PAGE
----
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Wedding / Event Videography Techniques
Shooting non-repeatable events: weddings, recitals, plays, performances...


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Old June 8th, 2010, 05:22 PM   #16
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Noel and I are on the same page. I'm there to get the shot, I'm being paid, I'm the professional. I do what I need to do to get the shot.
Having said that, there are times during the reception that people will cut in front of me, or stand in front of me BUT it's only during the dancing portion of the evening so frankly at that point I don't care, but during the ceremony or introductions, cake cutting or speeches DO NOT GET IN MY WAY! I'm small, but I've freelanced news so I know how to use my elbows and I have a big mouth and am not afraid to use it.
If you're constantly getting blocked then you need to change what you do and how you do it. You need to take charge and move people out of your way. Nicely at first but if that doesn't work, well, my mantra is, I'll be nice to you once, after that I don't have to be nice. Don't like it, too bad!
Thats my personality. 38 years in the photo and video business will do that to you. ;-0
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Old June 8th, 2010, 05:32 PM   #17
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And there's something to be said for having tall tripods/monopods. I'm rigged so anyone shorter than Herman Munster won't block my shot.

Plus if it's available I'll lash a camera on an ultrapod or clamp to the balcony railing... no one gets in front of THAT angle!

This is the one time I feel for the photog, who pretty much needs to have their camera at eye level most of the time (except for "live view" cameras with a tilt screen).
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Old June 8th, 2010, 11:26 PM   #18
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Noel, Don, thanks for the tips...I do politely ask people to move and do ultimately "get the shot". It's just that it never ceases to amaze me how people just step in front of a video camera as though it's not there. And Dave, I do have a pretty tall tripod - Bogen 3046 that I can and do crank up. Thanks all, but more than anything I was just venting because this past Saturday seemed to be worse than usual. To top that all off, I caught kids running through the legs of my tripod!!! I asked them please not to do that. Even though they listened and left the area, I was very worried for the rest of the night whenever I left my "A" cam unattended. I guess I just have to chalk this experience up as "paying my dues"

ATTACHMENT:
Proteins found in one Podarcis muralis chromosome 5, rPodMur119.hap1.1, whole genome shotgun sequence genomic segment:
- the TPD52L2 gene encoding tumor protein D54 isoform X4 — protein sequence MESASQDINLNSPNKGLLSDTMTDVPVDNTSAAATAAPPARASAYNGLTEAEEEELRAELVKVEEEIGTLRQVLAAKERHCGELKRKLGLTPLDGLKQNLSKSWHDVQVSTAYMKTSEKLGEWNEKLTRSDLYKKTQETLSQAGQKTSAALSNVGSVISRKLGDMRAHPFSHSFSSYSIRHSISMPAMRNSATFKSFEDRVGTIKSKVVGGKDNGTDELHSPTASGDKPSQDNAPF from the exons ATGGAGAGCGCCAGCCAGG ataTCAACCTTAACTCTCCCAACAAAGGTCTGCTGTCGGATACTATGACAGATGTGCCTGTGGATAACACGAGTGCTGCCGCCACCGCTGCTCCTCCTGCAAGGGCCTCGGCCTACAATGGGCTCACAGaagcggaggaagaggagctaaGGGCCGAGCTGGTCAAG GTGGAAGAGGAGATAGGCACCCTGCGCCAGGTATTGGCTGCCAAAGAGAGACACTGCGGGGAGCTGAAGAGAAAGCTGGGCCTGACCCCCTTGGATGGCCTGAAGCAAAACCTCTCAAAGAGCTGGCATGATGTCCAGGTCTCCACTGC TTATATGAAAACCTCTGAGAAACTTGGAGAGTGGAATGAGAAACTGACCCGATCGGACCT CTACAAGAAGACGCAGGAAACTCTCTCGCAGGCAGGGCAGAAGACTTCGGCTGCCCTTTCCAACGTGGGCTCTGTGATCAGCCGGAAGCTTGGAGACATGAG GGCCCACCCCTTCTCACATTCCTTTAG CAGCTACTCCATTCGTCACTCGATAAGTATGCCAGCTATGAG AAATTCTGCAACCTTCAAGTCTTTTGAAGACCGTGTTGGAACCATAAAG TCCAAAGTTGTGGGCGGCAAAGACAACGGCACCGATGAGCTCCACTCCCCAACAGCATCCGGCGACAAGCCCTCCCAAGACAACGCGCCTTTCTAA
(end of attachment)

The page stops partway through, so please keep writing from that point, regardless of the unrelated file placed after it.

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Old June 9th, 2010, 01:36 AM   #19
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Nothing like finding a toddler using one of your tripods as a "jungle gym"... and dad asks "is that on...?"

If I didn't have kids I might not have found that nearly so funny! I knew I'd have an angle from one of my other cams, so no big, but there are times you really have to wonder...
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Old June 9th, 2010, 07:48 AM   #20
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In order to work successfully with photographers, I make sure at all times I know where they are at. I don't ever want to be called "oblivious". I've seen photographers who think they are the only professional present, and there is nothing more annoying, and I certainly don't look forward to working with them.